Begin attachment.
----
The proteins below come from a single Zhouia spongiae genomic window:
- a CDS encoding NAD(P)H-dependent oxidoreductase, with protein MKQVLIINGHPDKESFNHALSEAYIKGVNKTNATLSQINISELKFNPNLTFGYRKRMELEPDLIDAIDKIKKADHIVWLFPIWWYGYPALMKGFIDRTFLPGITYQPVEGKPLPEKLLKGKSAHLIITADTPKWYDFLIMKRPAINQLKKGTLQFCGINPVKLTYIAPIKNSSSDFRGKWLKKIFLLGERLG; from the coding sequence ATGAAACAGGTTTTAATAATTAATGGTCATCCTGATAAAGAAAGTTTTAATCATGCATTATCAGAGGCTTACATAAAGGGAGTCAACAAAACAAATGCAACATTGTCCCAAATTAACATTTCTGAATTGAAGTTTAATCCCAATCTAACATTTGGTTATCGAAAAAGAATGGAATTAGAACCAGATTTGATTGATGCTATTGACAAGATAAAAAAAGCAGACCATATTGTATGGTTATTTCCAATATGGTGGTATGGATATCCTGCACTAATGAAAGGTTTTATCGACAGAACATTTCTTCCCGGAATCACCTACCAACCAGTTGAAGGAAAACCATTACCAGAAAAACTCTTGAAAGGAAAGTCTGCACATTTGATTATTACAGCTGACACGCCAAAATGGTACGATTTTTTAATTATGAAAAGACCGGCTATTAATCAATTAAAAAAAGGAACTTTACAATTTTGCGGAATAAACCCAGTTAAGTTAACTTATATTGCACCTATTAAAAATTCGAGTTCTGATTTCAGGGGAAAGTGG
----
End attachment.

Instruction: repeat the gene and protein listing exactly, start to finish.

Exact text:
The proteins below come from a single Zhouia spongiae genomic window:
- a CDS encoding NAD(P)H-dependent oxidoreductase, with protein MKQVLIINGHPDKESFNHALSEAYIKGVNKTNATLSQINISELKFNPNLTFGYRKRMELEPDLIDAIDKIKKADHIVWLFPIWWYGYPALMKGFIDRTFLPGITYQPVEGKPLPEKLLKGKSAHLIITADTPKWYDFLIMKRPAINQLKKGTLQFCGINPVKLTYIAPIKNSSSDFRGKWLKKIFLLGERLG; from the coding sequence ATGAAACAGGTTTTAATAATTAATGGTCATCCTGATAAAGAAAGTTTTAATCATGCATTATCAGAGGCTTACATAAAGGGAGTCAACAAAACAAATGCAACATTGTCCCAAATTAACATTTCTGAATTGAAGTTTAATCCCAATCTAACATTTGGTTATCGAAAAAGAATGGAATTAGAACCAGATTTGATTGATGCTATTGACAAGATAAAAAAAGCAGACCATATTGTATGGTTATTTCCAATATGGTGGTATGGATATCCTGCACTAATGAAAGGTTTTATCGACAGAACATTTCTTCCCGGAATCACCTACCAACCAGTTGAAGGAAAACCATTACCAGAAAAACTCTTGAAAGGAAAGTCTGCACATTTGATTATTACAGCTGACACGCCAAAATGGTACGATTTTTTAATTATGAAAAGACCGGCTATTAATCAATTAAAAAAAGGAACTTTACAATTTTGCGGAATAAACCCAGTTAAGTTAACTTATATTGCACCTATTAAAAATTCGAGTTCTGATTTCAGGGGAAAGTGG